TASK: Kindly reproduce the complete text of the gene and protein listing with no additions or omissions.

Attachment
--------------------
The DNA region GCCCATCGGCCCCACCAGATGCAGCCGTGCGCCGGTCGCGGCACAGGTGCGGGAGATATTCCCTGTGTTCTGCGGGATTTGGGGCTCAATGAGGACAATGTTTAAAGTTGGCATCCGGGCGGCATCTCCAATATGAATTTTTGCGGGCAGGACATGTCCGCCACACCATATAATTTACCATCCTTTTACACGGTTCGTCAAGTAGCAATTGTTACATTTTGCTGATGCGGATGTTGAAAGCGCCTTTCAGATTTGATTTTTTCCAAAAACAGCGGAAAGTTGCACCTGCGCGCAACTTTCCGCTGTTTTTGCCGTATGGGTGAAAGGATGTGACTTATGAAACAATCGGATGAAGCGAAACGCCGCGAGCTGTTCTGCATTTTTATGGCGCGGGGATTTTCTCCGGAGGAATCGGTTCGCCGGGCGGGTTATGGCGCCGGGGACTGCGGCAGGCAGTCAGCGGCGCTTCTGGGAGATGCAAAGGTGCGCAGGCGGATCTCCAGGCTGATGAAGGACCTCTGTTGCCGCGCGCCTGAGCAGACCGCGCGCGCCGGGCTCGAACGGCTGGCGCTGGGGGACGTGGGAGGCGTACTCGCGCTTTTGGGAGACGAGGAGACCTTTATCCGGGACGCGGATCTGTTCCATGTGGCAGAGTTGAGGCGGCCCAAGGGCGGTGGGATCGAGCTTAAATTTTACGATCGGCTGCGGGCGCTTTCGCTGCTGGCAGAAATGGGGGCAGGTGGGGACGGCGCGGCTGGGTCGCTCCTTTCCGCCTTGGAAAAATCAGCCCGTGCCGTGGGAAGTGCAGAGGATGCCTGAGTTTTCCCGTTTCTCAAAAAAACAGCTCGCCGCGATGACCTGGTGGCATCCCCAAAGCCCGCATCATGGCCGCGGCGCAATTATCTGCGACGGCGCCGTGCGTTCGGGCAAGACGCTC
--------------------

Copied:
The DNA region GCCCATCGGCCCCACCAGATGCAGCCGTGCGCCGGTCGCGGCACAGGTGCGGGAGATATTCCCTGTGTTCTGCGGGATTTGGGGCTCAATGAGGACAATGTTTAAAGTTGGCATCCGGGCGGCATCTCCAATATGAATTTTTGCGGGCAGGACATGTCCGCCACACCATATAATTTACCATCCTTTTACACGGTTCGTCAAGTAGCAATTGTTACATTTTGCTGATGCGGATGTTGAAAGCGCCTTTCAGATTTGATTTTTTCCAAAAACAGCGGAAAGTTGCACCTGCGCGCAACTTTCCGCTGTTTTTGCCGTATGGGTGAAAGGATGTGACTTATGAAACAATCGGATGAAGCGAAACGCCGCGAGCTGTTCTGCATTTTTATGGCGCGGGGATTTTCTCCGGAGGAATCGGTTCGCCGGGCGGGTTATGGCGCCGGGGACTGCGGCAGGCAGTCAGCGGCGCTTCTGGGAGATGCAAAGGTGCGCAGGCGGATCTCCAGGCTGATGAAGGACCTCTGTTGCCGCGCGCCTGAGCAGACCGCGCGCGCCGGGCTCGAACGGCTGGCGCTGGGGGACGTGGGAGGCGTACTCGCGCTTTTGGGAGACGAGGAGACCTTTATCCGGGACGCGGATCTGTTCCATGTGGCAGAGTTGAGGCGGCCCAAGGGCGGTGGGATCGAGCTTAAATTTTACGATCGGCTGCGGGCGCTTTCGCTGCTGGCAGAAATGGGGGCAGGTGGGGACGGCGCGGCTGGGTCGCTCCTTTCCGCCTTGGAAAAATCAGCCCGTGCCGTGGGAAGTGCAGAGGATGCCTGAGTTTTCCCGTTTCTCAAAAAAACAGCTCGCCGCGATGACCTGGTGGCATCCCCAAAGCCCGCATCATGGCCGCGGCGCAATTATCTGCGACGGCGCCGTGCGTTCGGGCAAGACGCTC